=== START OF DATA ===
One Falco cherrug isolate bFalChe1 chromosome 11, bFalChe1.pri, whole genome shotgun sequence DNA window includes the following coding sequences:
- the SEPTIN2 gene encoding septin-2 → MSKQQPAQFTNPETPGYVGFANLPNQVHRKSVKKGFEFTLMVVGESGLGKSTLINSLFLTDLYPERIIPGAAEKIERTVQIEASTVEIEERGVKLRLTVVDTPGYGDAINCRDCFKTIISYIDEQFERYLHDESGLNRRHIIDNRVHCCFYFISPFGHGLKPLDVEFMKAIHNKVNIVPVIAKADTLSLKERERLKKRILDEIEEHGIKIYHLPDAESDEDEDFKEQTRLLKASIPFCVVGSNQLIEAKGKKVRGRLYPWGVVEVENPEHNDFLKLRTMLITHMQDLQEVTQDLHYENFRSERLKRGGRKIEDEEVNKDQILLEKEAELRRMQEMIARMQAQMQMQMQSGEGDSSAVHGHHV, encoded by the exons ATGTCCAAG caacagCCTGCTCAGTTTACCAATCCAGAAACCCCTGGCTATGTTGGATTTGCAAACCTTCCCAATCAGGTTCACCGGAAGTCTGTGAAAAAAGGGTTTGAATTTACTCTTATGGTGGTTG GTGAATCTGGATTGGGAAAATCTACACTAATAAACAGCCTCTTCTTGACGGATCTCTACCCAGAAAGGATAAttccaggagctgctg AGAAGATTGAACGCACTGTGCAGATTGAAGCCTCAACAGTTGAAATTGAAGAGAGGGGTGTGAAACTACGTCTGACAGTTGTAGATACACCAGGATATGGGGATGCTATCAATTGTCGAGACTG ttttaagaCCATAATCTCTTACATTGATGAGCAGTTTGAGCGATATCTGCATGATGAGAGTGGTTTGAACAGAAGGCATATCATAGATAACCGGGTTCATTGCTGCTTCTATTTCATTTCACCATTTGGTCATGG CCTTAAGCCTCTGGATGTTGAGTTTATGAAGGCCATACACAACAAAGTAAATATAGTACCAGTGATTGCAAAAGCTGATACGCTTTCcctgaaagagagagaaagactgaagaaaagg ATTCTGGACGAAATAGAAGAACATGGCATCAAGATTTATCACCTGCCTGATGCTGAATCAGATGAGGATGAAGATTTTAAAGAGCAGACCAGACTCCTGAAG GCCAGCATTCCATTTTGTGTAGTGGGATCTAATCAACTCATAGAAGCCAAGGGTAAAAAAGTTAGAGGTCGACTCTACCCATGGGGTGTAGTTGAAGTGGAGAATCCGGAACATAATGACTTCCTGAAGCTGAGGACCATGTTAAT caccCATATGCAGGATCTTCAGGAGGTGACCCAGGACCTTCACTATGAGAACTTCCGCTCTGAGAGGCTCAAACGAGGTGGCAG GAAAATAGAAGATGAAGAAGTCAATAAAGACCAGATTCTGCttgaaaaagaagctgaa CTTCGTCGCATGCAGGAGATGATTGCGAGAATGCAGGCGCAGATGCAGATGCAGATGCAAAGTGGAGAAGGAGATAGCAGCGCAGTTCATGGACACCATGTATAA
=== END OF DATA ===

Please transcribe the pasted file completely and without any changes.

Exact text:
One Falco cherrug isolate bFalChe1 chromosome 11, bFalChe1.pri, whole genome shotgun sequence DNA window includes the following coding sequences:
- the SEPTIN2 gene encoding septin-2 → MSKQQPAQFTNPETPGYVGFANLPNQVHRKSVKKGFEFTLMVVGESGLGKSTLINSLFLTDLYPERIIPGAAEKIERTVQIEASTVEIEERGVKLRLTVVDTPGYGDAINCRDCFKTIISYIDEQFERYLHDESGLNRRHIIDNRVHCCFYFISPFGHGLKPLDVEFMKAIHNKVNIVPVIAKADTLSLKERERLKKRILDEIEEHGIKIYHLPDAESDEDEDFKEQTRLLKASIPFCVVGSNQLIEAKGKKVRGRLYPWGVVEVENPEHNDFLKLRTMLITHMQDLQEVTQDLHYENFRSERLKRGGRKIEDEEVNKDQILLEKEAELRRMQEMIARMQAQMQMQMQSGEGDSSAVHGHHV, encoded by the exons ATGTCCAAG caacagCCTGCTCAGTTTACCAATCCAGAAACCCCTGGCTATGTTGGATTTGCAAACCTTCCCAATCAGGTTCACCGGAAGTCTGTGAAAAAAGGGTTTGAATTTACTCTTATGGTGGTTG GTGAATCTGGATTGGGAAAATCTACACTAATAAACAGCCTCTTCTTGACGGATCTCTACCCAGAAAGGATAAttccaggagctgctg AGAAGATTGAACGCACTGTGCAGATTGAAGCCTCAACAGTTGAAATTGAAGAGAGGGGTGTGAAACTACGTCTGACAGTTGTAGATACACCAGGATATGGGGATGCTATCAATTGTCGAGACTG ttttaagaCCATAATCTCTTACATTGATGAGCAGTTTGAGCGATATCTGCATGATGAGAGTGGTTTGAACAGAAGGCATATCATAGATAACCGGGTTCATTGCTGCTTCTATTTCATTTCACCATTTGGTCATGG CCTTAAGCCTCTGGATGTTGAGTTTATGAAGGCCATACACAACAAAGTAAATATAGTACCAGTGATTGCAAAAGCTGATACGCTTTCcctgaaagagagagaaagactgaagaaaagg ATTCTGGACGAAATAGAAGAACATGGCATCAAGATTTATCACCTGCCTGATGCTGAATCAGATGAGGATGAAGATTTTAAAGAGCAGACCAGACTCCTGAAG GCCAGCATTCCATTTTGTGTAGTGGGATCTAATCAACTCATAGAAGCCAAGGGTAAAAAAGTTAGAGGTCGACTCTACCCATGGGGTGTAGTTGAAGTGGAGAATCCGGAACATAATGACTTCCTGAAGCTGAGGACCATGTTAAT caccCATATGCAGGATCTTCAGGAGGTGACCCAGGACCTTCACTATGAGAACTTCCGCTCTGAGAGGCTCAAACGAGGTGGCAG GAAAATAGAAGATGAAGAAGTCAATAAAGACCAGATTCTGCttgaaaaagaagctgaa CTTCGTCGCATGCAGGAGATGATTGCGAGAATGCAGGCGCAGATGCAGATGCAGATGCAAAGTGGAGAAGGAGATAGCAGCGCAGTTCATGGACACCATGTATAA